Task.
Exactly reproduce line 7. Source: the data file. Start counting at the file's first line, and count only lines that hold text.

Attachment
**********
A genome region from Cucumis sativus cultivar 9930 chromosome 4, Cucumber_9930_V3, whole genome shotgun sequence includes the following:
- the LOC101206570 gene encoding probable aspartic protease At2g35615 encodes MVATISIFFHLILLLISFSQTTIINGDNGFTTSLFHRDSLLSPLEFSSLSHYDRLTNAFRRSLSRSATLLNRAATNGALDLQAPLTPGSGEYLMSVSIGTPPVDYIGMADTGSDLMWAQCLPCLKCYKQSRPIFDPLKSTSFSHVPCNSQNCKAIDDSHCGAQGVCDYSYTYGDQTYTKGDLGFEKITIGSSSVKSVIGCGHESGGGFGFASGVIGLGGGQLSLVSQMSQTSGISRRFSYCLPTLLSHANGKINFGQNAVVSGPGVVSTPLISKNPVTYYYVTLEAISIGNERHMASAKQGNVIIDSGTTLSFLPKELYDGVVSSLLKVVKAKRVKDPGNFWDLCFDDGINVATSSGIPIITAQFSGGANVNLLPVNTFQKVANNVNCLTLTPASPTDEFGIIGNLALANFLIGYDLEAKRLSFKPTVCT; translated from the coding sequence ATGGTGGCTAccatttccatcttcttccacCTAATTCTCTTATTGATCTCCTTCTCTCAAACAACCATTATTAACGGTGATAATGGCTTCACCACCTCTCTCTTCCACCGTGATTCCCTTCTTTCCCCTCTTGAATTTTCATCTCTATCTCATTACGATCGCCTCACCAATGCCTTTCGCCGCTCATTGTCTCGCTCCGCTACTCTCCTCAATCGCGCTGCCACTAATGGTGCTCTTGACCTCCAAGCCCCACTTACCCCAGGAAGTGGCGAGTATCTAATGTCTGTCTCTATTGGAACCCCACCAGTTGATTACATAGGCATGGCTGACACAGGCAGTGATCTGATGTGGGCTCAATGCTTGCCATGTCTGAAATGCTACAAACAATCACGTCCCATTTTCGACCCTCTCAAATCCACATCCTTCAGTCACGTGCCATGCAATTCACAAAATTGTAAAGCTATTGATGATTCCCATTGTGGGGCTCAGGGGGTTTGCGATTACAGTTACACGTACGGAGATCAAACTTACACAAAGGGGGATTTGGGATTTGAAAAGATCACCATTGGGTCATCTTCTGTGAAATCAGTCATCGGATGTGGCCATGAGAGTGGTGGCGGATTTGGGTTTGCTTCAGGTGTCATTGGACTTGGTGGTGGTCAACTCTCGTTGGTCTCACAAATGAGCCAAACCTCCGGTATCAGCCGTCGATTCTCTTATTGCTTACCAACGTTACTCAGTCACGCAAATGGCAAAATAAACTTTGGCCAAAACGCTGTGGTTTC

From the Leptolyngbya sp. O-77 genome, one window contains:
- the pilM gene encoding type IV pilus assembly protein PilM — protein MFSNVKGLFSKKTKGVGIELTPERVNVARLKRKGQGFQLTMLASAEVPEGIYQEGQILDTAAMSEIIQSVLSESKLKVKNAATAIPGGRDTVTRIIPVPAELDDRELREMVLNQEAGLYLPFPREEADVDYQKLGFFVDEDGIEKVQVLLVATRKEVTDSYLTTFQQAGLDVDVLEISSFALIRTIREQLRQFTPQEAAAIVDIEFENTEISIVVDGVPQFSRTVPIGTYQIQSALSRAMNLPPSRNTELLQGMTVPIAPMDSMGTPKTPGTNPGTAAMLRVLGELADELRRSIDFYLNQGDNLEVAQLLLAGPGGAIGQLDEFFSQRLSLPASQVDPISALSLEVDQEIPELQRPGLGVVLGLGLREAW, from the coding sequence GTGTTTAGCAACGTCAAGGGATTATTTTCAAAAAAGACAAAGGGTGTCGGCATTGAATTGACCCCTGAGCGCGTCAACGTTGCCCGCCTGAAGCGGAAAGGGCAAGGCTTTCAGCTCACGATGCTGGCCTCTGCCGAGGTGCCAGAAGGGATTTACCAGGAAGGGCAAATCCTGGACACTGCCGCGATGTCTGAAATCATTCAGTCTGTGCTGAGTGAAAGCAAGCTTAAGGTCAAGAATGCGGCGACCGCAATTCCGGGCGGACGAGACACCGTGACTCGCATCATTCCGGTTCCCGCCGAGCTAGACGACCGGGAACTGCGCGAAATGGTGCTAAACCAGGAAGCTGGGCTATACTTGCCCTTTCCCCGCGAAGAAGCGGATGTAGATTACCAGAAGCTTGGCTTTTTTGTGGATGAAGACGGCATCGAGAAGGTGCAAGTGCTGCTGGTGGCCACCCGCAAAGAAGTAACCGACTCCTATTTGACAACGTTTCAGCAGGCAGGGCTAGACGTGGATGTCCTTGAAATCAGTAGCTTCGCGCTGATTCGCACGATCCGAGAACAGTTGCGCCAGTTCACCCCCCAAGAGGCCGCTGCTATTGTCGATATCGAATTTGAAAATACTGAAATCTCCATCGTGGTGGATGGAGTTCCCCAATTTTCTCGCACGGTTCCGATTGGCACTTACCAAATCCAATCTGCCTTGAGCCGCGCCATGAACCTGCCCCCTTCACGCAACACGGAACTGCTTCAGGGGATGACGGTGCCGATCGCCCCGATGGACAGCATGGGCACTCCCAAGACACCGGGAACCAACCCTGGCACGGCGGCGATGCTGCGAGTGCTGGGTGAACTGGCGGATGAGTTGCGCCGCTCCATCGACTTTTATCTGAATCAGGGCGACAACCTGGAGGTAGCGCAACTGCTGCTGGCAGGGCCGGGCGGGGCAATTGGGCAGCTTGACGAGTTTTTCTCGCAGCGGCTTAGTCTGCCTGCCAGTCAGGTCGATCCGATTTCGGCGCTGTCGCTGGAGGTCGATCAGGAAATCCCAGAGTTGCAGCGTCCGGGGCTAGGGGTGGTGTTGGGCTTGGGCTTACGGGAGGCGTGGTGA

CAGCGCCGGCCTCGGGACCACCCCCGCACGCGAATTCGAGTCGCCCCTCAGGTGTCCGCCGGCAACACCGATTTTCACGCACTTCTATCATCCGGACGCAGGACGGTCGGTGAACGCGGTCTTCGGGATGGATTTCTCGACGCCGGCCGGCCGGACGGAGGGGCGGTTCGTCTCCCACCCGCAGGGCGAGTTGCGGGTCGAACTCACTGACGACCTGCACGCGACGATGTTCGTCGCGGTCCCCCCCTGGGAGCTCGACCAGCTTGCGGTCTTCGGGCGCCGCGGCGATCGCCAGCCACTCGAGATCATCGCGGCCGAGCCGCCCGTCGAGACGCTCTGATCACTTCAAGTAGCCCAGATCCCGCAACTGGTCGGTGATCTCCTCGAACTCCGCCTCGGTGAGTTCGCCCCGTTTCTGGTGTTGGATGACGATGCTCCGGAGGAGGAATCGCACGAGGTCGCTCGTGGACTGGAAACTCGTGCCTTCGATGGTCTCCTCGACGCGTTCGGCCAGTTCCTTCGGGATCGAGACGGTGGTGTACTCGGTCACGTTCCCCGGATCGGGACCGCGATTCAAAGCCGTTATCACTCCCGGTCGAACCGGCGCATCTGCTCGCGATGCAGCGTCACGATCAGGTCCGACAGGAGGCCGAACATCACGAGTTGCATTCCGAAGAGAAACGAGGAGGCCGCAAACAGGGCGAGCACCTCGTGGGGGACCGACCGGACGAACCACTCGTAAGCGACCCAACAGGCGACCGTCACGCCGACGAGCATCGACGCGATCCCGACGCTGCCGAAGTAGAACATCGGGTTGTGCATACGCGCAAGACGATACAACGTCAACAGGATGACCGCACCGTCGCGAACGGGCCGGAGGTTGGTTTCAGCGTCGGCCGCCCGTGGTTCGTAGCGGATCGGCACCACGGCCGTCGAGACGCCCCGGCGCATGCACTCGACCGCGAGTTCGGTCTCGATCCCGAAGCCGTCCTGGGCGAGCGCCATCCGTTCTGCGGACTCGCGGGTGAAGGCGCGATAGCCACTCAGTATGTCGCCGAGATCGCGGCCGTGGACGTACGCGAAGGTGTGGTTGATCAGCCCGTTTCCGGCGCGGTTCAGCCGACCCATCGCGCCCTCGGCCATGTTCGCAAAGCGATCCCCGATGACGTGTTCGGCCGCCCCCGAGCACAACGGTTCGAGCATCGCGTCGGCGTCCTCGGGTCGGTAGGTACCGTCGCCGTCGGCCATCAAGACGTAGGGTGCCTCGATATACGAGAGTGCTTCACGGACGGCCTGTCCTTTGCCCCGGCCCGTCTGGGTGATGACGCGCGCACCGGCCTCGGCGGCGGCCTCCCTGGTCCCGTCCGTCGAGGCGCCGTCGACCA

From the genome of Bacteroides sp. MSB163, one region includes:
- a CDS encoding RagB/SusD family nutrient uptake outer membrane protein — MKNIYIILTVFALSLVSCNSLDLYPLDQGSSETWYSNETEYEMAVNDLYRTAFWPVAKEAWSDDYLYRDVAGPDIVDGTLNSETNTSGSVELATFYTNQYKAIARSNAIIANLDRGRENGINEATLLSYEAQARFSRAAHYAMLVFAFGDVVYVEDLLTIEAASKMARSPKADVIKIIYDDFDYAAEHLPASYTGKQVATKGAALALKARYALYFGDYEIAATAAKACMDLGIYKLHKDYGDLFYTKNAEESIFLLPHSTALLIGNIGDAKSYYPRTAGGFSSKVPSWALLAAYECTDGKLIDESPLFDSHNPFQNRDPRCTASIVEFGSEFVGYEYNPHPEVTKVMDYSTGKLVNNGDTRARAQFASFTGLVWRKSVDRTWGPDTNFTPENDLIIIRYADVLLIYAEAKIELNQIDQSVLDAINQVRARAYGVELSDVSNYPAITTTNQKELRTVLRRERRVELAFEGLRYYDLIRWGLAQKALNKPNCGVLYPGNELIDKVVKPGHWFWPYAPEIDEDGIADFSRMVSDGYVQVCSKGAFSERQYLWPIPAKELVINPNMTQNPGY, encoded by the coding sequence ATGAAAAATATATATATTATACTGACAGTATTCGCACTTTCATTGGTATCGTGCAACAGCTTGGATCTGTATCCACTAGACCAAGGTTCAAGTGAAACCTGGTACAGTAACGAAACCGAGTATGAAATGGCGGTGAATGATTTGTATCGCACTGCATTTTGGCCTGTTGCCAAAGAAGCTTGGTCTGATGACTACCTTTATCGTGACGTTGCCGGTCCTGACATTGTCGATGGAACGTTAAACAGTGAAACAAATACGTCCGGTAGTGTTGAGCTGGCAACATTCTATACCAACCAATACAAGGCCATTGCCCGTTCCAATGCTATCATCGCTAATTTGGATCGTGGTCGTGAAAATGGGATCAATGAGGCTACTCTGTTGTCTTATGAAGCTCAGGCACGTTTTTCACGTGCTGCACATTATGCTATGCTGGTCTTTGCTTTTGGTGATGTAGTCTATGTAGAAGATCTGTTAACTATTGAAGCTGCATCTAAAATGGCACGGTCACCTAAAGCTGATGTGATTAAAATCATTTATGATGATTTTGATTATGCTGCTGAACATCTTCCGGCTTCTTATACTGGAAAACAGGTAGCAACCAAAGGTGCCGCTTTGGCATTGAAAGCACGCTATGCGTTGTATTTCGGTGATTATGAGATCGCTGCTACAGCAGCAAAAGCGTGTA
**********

- a CDS encoding RagB/SusD family nutrient uptake outer membrane protein — MKNIYIILTVFALSLVSCNSLDLYPLDQGSSETWYSNETEYEMAVNDLYRTAFWPVAKEAWSDDYLYRDVAGPDIVDGTLNSETNTSGSVELATFYTNQYKAIARSNAIIANLDRGRENGINEATLLSYEAQARFSRAAHYAMLVFAFGDVVYVEDLLTIEAASKMARSPKADVIKIIYDDFDYAAEHLPASYTGKQVATKGAALALKARYALYFGDYEIAATAAKACMDLGIYKLHKDYGDLFYTKNAEESIFLLPHSTALLIGNIGDAKSYYPRTAGGFSSKVPSWALLAAYECTDGKLIDESPLFDSHNPFQNRDPRCTASIVEFGSEFVGYEYNPHPEVTKVMDYSTGKLVNNGDTRARAQFASFTGLVWRKSVDRTWGPDTNFTPENDLIIIRYADVLLIYAEAKIELNQIDQSVLDAINQVRARAYGVELSDVSNYPAITTTNQKELRTVLRRERRVELAFEGLRYYDLIRWGLAQKALNKPNCGVLYPGNELIDKVVKPGHWFWPYAPEIDEDGIADFSRMVSDGYVQVCSKGAFSERQYLWPIPAKELVINPNMTQNPGY, encoded by the coding sequence ATGAAAAATATATATATTATACTGACAGTATTCGCACTTTCATTGGTATCGTGCAACAGCTTGGATCTGTATCCACTAGACCAAGGTTCAAGTGAAACCTGGTACAGTAACGAAACCGAGTATGAAATGGCGGTGAATGATTTGTATCGCACTGCATTTTGGCCTGTTGCCAAAGAAGCTTGGTCTGATGACTACCTTTATCGTGACGTTGCCGGTCCTGACATTGTCGATGGAACGTTAAACAGTGAAACAAATACGTCCGGTAGTGTTGAGCTGGCAACATTCTATACCAACCAATACAAGGCCATTGCCCGTTCCAATGCTATCATCGCTAATTTGGATCGTGGTCGTGAAAATGGGATCAATGAGGCTACTCTGTTGTCTTATGAAGCTCAGGCACGTTTTTCACGTGCTGCACATTATGCTATGCTGGTCTTTGCTTTTGGTGATGTAGTCTATGTAGAAGATCTGTTAACTATTGAAGCTGCATCTAAAATGGCACGGTCACCTAAAGCTGATGTGATTAAAATCATTTATGATGATTTTGATTATGCTGCTGAACATCTTCCGGCTTCTTATACTGGAAAACAGGTAGCAACCAAAGGTGCCGCTTTGGCATTGAAAGCACGCTATGCGTTGTATTTCGGTGATTATGAGATCGCTGCTACAGCAGCAAAAGCGTGTA